Evol Ecol Res 4: 1153-1176 (2002) Full PDF if your library subscribes.
The quantitative assessment of the benefits of physiological integration in clonal plants
Peter Chesson1* and Andrew G. Peterson2
1Section of Evolution and Ecology, University of California, Davis, CA 95616 and 2Columbia University, Biosphere 2 Center, 32540 South Biosphere Road, Oracle, AZ 85623, USA
Author to whom all correspondence should be addressed.
A genet of a clonal plant often has ramets persistently interconnected by living tissue capable of supporting the exchange of materials. This condition is known as physiological integration. A quantitative framework is developed for the study of the fitness benefits of physiological integration in clonal plants in spatially heterogeneous environments. We argue that the relative growth rate of the genet is a suitable approximate measure of fitness. Fitness benefits of physiological integration are then measured by comparing genet relative growth rates between heterogeneous and homogeneous environmental conditions. Fitness benefit measures are derived for both exponential and non-exponential growth of genet (clonal) fragments and for equilibrium scenarios. For short time-scales and equilibrium scenarios, we show how the fitness benefit (at the level of the genet) can be decomposed into net benefits accruing at the level of the genet fragment, which can then be further analysed in terms of costs and benefits for the parent and offspring sections of a genet fragment. Applying these benefit measures to simple models of clonal plant growth shows that net benefits of physiological integration may disappear with time and become net costs when physiological integration occurs between strictly good and poor environments. Such time dependence is predicted to result from long-term dominance of total genet growth by genet fragments in good environments. Time dependence, however, would not necessarily occur when the various environments are not strictly good or bad but have complementary attributes. Similarly, net benefits would not necessarily be time-dependent under equilibrium growth scenarios. The net benefit measures derived here allow such time dependence to be assessed in an experimental setting. Although the quantitative methods developed here focus specifically on a common experimental design in which genet fragments are divided into sections subject to different environmental conditions, these methods extend to complex scenarios that might be justified by particular circumstances in the field.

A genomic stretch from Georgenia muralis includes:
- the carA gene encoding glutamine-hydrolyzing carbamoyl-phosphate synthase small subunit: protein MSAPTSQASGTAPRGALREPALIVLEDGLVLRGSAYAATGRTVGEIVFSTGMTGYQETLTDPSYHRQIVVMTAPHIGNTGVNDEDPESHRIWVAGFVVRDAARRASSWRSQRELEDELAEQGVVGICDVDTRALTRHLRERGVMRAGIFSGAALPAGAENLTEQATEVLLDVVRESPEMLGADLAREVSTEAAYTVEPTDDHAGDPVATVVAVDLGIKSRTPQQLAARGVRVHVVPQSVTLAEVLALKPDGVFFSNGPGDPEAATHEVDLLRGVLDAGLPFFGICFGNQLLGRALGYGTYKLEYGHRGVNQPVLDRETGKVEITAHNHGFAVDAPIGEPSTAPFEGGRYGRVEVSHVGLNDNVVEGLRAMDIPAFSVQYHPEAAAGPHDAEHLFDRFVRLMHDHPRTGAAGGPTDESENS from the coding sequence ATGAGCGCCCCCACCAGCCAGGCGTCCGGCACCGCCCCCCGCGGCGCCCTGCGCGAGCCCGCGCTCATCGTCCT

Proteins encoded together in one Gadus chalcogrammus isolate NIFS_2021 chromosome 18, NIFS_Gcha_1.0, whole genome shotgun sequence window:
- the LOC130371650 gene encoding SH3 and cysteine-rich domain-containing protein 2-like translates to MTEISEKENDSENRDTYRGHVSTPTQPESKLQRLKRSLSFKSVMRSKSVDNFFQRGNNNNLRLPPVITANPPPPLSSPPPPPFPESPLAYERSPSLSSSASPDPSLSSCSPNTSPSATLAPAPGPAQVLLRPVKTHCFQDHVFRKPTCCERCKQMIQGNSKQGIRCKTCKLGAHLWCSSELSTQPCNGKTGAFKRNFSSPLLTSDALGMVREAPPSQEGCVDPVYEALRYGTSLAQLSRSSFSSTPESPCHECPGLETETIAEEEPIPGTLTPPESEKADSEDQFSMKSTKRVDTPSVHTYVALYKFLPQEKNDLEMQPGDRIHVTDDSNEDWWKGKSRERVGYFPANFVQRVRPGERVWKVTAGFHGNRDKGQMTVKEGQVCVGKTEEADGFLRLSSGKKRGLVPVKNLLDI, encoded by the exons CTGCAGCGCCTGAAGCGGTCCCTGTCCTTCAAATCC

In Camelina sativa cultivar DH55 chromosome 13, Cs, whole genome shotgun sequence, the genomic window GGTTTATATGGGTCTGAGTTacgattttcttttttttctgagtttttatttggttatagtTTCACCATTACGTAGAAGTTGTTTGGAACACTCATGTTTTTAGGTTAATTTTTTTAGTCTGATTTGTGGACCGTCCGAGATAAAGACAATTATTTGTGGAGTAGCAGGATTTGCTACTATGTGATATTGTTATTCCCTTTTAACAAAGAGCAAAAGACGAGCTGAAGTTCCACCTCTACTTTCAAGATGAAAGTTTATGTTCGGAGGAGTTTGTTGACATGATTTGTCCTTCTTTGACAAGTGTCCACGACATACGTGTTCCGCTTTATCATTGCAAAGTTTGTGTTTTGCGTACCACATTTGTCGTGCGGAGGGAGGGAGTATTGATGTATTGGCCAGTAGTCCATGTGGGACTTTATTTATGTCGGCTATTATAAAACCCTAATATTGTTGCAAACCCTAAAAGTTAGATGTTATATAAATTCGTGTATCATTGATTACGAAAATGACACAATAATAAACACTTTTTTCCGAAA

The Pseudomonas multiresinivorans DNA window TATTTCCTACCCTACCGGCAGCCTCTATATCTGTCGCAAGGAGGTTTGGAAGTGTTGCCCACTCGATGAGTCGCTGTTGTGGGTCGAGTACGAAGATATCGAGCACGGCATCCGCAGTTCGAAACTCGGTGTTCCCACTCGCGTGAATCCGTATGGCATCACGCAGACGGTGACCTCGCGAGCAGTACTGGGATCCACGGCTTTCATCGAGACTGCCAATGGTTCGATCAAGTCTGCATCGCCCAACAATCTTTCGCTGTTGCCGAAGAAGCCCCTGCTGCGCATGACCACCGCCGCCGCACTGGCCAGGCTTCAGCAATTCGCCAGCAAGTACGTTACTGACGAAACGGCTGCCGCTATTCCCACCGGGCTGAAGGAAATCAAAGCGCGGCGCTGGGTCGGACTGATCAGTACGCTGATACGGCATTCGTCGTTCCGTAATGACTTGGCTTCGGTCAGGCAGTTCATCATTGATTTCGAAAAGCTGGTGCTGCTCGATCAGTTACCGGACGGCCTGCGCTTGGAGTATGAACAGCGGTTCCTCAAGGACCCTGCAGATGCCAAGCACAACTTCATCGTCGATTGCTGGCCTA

Keywords: fitness, non-linear averaging, paired-section experiment, physiological integration, relative growth rate, spatial heterogeneity.
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